Pamela or Virtue Rewarded by Samuel Richardson - HTML preview
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I cannot but renew my cautions on your master's kindness, and his free expression to you about the stockings. Yet there may not be, and I hope there is not, any thing in it. But when I reflect, that there possibly may, and that if there should, no less depends upon it than my child's everlasting happiness in this world and the next; it is enough to make one fearful for you. Arm yourself, my dear child, for the worst; and resolve to lose your life sooner than your virtue. What though the doubts I filled you with, lessen the pleasure you would have had in your master's kindness; yet what signify the delights that arise from a few paltry fine clothes, in comparison with a good conscience?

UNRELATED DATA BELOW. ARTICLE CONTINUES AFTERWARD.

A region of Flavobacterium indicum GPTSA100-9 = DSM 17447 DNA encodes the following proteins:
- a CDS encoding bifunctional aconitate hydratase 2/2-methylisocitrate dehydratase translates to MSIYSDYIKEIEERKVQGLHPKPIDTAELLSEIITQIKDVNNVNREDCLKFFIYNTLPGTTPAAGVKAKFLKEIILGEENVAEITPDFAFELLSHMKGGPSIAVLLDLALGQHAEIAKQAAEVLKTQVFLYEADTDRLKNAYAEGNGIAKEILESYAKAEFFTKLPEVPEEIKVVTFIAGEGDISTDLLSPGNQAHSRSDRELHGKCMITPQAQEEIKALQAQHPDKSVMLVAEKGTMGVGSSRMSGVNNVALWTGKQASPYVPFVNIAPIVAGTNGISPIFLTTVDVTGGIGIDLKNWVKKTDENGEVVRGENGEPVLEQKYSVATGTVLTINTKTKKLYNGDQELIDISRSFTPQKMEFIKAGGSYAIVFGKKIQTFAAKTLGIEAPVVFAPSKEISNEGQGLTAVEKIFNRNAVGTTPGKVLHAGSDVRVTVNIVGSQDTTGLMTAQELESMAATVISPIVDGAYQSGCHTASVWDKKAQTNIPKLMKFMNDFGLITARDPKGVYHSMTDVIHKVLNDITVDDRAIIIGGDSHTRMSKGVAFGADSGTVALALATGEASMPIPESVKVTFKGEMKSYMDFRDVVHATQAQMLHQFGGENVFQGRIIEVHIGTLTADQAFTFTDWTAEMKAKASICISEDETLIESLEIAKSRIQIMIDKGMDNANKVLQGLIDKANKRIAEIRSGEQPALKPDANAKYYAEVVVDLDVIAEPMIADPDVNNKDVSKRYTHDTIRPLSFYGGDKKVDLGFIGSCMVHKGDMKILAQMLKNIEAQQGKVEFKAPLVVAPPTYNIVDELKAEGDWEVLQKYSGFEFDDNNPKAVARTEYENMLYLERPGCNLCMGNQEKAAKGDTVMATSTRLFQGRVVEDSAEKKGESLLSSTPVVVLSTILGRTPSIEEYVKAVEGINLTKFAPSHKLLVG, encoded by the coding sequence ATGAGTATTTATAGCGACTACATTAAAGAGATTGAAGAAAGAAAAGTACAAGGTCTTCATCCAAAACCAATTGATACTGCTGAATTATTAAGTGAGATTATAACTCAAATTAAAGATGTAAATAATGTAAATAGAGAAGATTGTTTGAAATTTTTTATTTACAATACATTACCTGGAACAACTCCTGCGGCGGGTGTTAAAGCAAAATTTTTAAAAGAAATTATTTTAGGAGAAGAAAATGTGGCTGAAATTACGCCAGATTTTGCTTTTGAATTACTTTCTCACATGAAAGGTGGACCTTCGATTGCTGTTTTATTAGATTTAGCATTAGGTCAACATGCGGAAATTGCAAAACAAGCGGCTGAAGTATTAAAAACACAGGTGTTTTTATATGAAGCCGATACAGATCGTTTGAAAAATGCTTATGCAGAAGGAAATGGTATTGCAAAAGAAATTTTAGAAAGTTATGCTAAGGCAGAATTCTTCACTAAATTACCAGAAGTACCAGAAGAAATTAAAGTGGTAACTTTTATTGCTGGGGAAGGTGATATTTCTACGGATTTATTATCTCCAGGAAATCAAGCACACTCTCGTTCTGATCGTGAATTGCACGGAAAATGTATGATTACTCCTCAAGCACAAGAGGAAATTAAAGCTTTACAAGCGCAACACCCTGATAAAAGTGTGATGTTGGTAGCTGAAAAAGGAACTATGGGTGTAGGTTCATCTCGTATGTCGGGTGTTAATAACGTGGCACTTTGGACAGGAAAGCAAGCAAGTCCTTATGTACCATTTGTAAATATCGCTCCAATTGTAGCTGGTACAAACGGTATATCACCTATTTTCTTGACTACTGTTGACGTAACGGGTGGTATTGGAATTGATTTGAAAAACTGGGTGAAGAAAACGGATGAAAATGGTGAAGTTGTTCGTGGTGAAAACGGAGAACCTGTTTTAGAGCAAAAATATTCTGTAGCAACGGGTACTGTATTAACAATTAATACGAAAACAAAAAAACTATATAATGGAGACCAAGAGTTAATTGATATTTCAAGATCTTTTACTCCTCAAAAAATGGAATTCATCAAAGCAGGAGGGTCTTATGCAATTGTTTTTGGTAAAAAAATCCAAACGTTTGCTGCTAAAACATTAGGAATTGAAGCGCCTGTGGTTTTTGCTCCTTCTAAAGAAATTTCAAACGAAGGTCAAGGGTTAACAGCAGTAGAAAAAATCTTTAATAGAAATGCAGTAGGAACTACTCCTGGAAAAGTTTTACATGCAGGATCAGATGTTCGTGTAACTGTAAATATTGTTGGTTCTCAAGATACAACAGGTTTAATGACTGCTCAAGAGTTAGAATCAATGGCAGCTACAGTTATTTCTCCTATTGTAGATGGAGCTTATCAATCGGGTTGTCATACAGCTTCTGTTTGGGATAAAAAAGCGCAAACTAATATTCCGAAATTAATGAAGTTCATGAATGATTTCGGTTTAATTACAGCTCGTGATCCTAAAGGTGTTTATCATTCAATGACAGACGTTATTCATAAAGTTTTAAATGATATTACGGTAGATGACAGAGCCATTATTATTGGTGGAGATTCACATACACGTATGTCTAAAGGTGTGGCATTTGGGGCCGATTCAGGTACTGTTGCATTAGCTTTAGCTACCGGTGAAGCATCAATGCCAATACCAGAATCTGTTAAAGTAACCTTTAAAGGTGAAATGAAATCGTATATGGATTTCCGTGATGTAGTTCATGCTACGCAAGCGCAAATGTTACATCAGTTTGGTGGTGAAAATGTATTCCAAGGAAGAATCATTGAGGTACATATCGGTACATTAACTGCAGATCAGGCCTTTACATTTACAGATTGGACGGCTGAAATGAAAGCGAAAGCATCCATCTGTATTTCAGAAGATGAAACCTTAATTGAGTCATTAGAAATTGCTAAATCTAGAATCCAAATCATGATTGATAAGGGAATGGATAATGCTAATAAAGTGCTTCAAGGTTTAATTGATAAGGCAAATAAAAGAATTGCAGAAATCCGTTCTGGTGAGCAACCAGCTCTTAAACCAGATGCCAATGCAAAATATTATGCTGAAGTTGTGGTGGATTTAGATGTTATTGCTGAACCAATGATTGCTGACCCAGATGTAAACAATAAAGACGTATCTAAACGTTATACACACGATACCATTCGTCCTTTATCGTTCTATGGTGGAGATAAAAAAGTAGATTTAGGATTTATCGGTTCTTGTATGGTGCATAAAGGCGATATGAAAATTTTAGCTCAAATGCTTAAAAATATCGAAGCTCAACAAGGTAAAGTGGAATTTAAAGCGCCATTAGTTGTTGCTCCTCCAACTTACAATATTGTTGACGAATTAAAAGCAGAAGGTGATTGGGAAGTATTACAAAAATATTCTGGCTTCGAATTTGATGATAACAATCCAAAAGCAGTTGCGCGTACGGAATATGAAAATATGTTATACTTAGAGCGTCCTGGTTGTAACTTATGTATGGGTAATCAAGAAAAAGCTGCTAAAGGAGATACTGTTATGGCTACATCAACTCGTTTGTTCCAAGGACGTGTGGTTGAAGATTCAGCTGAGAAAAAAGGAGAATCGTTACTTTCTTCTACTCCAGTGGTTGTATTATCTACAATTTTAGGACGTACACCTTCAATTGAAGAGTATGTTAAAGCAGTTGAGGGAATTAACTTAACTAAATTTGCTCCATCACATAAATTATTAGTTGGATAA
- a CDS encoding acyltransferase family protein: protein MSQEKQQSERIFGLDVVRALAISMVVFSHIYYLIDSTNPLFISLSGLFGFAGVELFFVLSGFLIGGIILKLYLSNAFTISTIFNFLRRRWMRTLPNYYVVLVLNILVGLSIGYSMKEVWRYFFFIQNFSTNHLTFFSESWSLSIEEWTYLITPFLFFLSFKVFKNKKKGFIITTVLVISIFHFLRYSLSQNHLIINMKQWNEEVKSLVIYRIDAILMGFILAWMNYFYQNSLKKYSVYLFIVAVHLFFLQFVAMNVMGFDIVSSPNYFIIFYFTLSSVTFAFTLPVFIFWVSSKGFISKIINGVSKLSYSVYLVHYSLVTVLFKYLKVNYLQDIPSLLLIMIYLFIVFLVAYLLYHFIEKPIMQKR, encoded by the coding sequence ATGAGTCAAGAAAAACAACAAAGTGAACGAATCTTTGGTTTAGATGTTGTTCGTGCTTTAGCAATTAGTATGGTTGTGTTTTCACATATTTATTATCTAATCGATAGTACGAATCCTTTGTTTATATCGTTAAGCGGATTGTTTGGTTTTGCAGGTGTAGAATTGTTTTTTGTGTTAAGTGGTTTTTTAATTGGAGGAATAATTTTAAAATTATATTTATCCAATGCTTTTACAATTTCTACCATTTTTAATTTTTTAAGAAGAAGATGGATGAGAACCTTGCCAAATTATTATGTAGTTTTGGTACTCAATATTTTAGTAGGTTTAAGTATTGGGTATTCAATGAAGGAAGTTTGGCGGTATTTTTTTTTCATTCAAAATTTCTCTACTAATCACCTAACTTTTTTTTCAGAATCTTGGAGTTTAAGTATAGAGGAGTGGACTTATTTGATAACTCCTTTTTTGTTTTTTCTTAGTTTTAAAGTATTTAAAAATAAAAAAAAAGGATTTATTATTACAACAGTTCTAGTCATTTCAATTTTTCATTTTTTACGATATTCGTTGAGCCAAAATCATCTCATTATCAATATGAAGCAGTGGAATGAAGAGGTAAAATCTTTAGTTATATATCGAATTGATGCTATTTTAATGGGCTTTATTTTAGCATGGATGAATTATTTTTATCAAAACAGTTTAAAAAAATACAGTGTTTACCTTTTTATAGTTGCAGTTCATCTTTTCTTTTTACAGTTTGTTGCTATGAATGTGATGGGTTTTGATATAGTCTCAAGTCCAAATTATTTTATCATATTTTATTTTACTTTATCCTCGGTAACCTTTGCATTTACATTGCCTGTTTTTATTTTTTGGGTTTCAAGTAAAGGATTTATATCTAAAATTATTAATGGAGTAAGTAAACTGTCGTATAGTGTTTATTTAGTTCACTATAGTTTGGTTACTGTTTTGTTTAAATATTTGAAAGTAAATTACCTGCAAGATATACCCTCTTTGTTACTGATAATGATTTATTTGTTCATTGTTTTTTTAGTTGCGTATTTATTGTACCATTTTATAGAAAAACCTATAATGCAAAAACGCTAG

These are, indeed, very great favours that he heaps upon you, but so much the more to be suspected; and when you say he looked so amiably, and like an angel, how afraid I am, that they should make too great an impression upon you! For, though you are blessed with sense and prudence above your years, yet I tremble to think, what a sad hazard a poor maiden of little more than fifteen years of age stands against the temptations of this world, and a designing young gentleman, if he should prove so, who has so much power to oblige, and has a kind of authority to command, as your master.
I charge you, my dear child, on both our blessings, poor as we are, to be on your guard; there can be no harm in that. And since Mrs. Jervis is so good a gentlewoman, and so kind to you, I am the easier a great deal, and so is your mother; and we hope you will hide nothing from her, and take her counsel in every thing. So, with our blessings, and assured prayers for you, more than for ourselves, we remain,
Your loving FATHER AND MOTHER.
Be sure don't let people's telling you, you are pretty, puff you up; for you did not make yourself, and so can have no praise due to you for it. It is virtue and goodness only, that make the true beauty. Remember that, Pamela.